Everyone knows that too much stress is bad for your health. When you are chronically stressed, your body continues to divert energy from long-term needs such as digestion, reproduction, healing injuries, and fighting off illnesses to respond to the constant stream of apparent emergencies. This is how chronic stress can lead to cardiovascular disease, diabetes, chronic back pain, infertility, or getting every cold and flu that come around. That you never actually have to fight or flee these ordinary stresses (good luck trying to outrun or mortally wound your credit card debt) is beside the point. So long as your brain keeps identifying an external threat, your mind and body will be thrown into a state of high alert and impulsive action.
Because self-control also demands high levels of energy, some scientists speculate that chronic self-control—like chronic stress—can increase your chances of getting sick by diverting resources from the immune system. You heard it here first: Too much willpower can actually be bad for your health. You may be thinking: What about all that stuff in the first chapter about how important willpower is for health? Now you’re telling me self-control is going to make me sick? Well, maybe. Just like some stress is necessary for a happy and productive life, some self-control is needed. But just like living under chronic stress is unhealthy, trying to control every aspect of your thoughts, emotions, and behavior is a toxic strategy. It is too big a burden for your biology.
Self-control, like the stress response, evolved as a nifty strategy for responding to specific challenges. But just as with stress, we run into trouble when self-control becomes chronic and unrelenting. We need time to recover from the exertion of self-control, and we sometimes need to spend our mental and physical resources elsewhere. To preserve both your health and happiness, you need to give up the pursuit of willpower perfection. Even as you strengthen your self-control, you cannot control everything you think, feel, say, and do. You will have to choose your willpower battles wisely.
WILLPOWER EXPERIMENT: RELAX TO RESTORE YOUR WILLPOWER RESERVE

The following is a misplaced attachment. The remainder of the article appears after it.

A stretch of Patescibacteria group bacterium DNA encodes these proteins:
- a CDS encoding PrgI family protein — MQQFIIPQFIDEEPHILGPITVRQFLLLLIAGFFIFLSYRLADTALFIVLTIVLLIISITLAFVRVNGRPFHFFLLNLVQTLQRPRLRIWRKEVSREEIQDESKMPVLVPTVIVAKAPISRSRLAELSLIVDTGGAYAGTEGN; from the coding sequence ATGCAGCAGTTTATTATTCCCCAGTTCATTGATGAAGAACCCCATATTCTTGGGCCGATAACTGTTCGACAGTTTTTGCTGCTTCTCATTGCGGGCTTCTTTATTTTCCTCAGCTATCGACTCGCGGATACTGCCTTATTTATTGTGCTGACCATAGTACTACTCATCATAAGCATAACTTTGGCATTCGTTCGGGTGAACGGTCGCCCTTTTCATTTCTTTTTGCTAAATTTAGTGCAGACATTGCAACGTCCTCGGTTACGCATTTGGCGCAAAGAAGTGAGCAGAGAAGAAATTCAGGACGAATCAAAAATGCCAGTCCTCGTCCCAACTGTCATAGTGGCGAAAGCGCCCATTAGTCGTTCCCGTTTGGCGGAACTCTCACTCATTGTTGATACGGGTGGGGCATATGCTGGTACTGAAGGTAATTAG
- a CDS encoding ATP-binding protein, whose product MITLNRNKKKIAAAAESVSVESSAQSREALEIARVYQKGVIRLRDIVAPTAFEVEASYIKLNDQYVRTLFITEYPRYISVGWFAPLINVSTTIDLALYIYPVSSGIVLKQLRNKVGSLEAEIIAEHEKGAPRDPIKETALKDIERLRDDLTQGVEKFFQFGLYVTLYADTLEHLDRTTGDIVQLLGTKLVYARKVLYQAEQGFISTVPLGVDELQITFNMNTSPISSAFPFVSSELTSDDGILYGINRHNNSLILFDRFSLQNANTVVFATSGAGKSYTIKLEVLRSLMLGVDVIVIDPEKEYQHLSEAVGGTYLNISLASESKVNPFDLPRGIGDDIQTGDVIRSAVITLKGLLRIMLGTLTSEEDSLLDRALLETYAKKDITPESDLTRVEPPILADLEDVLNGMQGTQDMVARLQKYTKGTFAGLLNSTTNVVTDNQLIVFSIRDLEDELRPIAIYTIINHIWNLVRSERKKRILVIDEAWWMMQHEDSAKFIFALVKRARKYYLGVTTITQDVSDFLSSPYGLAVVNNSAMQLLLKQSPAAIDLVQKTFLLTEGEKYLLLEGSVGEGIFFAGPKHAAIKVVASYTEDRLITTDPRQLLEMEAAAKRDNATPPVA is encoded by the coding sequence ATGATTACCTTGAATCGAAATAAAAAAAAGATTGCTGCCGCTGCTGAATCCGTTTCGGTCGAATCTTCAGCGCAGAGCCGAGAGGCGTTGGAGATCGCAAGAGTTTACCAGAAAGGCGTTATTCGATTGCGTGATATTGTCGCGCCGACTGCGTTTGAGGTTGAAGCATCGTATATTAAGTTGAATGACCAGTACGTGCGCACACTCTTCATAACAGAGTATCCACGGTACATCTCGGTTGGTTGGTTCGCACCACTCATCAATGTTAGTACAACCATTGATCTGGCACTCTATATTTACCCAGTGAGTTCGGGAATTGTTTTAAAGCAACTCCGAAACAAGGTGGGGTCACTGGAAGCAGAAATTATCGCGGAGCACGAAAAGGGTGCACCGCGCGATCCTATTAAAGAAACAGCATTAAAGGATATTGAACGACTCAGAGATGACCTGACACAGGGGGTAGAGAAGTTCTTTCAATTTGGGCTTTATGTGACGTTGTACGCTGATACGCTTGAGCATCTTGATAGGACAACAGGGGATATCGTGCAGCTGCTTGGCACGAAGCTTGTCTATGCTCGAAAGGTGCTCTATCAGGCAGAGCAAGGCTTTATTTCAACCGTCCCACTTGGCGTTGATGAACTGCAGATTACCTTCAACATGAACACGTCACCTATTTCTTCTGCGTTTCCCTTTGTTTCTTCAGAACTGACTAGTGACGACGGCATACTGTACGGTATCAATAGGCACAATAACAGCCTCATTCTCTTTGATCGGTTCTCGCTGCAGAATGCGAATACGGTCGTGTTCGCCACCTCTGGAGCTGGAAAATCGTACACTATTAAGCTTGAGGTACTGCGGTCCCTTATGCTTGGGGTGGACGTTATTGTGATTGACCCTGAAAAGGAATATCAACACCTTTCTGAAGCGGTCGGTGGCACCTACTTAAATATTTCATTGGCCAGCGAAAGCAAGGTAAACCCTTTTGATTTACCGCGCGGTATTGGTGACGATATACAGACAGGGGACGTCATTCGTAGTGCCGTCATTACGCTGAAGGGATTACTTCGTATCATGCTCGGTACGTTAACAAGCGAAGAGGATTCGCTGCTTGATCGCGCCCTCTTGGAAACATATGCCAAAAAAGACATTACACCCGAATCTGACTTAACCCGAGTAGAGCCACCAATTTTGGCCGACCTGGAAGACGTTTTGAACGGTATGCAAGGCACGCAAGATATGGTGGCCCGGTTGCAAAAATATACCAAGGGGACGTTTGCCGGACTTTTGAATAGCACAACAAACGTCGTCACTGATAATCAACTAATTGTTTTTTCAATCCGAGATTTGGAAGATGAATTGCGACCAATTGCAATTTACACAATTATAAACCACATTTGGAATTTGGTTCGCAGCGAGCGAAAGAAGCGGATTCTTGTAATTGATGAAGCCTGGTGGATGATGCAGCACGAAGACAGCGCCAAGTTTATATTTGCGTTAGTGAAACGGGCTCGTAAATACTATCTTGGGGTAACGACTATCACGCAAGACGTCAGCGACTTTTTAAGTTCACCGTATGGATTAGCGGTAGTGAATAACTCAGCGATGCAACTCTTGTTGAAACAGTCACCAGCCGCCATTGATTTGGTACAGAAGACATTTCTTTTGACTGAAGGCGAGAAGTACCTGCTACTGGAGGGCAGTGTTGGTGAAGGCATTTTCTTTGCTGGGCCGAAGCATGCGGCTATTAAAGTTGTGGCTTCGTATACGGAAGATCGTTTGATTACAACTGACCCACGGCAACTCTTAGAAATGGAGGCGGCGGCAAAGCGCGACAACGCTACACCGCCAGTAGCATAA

One of the best ways to recover from stress and the daily self-control demands of your life is relaxation. Relaxing—even for just a few minutes—increases heart rate variability by activating the parasympathetic nervous system and quieting the sympathetic nervous system. It also shifts the body into a state of repair and healing, enhancing your immune function and lowering stress hormones. Studies show that taking time for relaxation every day can protect your health while also increasing your willpower reserve. For example, people who regularly practiced relaxation had a healthier physiological response to two stressful willpower challenges: a test of mental focus, and a test of pain endurance (keeping one foot immersed in a pan of 39°F water—readers, please do not try this at home). Athletes who relax through deep breathing and physical rest recover more quickly from a grueling training session, reducing stress hormones and oxidative damage to their bodies.
We’re not talking about zoning out with television or “relaxing” with a glass of wine and a huge meal. The kind of relaxation that boosts willpower is true physical and mental rest that triggers what Harvard Medical School cardiologist Herbert Benson calls the physiological relaxation response. Your heart rate and breathing slow down, your blood pressure drops, and your muscles release held tension. Your brain takes a break from planning the future or analyzing the past.